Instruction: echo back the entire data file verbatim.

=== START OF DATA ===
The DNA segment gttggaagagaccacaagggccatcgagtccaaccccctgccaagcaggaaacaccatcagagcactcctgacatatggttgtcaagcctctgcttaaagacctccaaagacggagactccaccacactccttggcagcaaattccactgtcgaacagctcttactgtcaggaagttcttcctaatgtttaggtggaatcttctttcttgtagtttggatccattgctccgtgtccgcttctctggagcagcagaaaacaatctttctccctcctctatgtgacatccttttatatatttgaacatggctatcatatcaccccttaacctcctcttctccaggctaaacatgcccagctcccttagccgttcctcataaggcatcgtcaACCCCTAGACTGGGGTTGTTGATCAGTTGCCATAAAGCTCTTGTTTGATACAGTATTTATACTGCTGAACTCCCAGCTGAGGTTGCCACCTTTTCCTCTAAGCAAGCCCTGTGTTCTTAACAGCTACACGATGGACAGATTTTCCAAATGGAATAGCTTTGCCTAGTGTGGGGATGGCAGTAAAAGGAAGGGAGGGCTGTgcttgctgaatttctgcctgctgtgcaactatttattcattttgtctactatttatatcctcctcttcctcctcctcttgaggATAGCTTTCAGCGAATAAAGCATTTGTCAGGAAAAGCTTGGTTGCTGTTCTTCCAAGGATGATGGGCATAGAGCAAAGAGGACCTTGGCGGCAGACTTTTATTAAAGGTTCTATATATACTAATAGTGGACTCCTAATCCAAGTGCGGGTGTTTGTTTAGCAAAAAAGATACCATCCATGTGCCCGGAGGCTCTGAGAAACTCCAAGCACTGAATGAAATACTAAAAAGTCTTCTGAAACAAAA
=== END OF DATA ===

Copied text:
The DNA segment gttggaagagaccacaagggccatcgagtccaaccccctgccaagcaggaaacaccatcagagcactcctgacatatggttgtcaagcctctgcttaaagacctccaaagacggagactccaccacactccttggcagcaaattccactgtcgaacagctcttactgtcaggaagttcttcctaatgtttaggtggaatcttctttcttgtagtttggatccattgctccgtgtccgcttctctggagcagcagaaaacaatctttctccctcctctatgtgacatccttttatatatttgaacatggctatcatatcaccccttaacctcctcttctccaggctaaacatgcccagctcccttagccgttcctcataaggcatcgtcaACCCCTAGACTGGGGTTGTTGATCAGTTGCCATAAAGCTCTTGTTTGATACAGTATTTATACTGCTGAACTCCCAGCTGAGGTTGCCACCTTTTCCTCTAAGCAAGCCCTGTGTTCTTAACAGCTACACGATGGACAGATTTTCCAAATGGAATAGCTTTGCCTAGTGTGGGGATGGCAGTAAAAGGAAGGGAGGGCTGTgcttgctgaatttctgcctgctgtgcaactatttattcattttgtctactatttatatcctcctcttcctcctcctcttgaggATAGCTTTCAGCGAATAAAGCATTTGTCAGGAAAAGCTTGGTTGCTGTTCTTCCAAGGATGATGGGCATAGAGCAAAGAGGACCTTGGCGGCAGACTTTTATTAAAGGTTCTATATATACTAATAGTGGACTCCTAATCCAAGTGCGGGTGTTTGTTTAGCAAAAAAGATACCATCCATGTGCCCGGAGGCTCTGAGAAACTCCAAGCACTGAATGAAATACTAAAAAGTCTTCTGAAACAAAA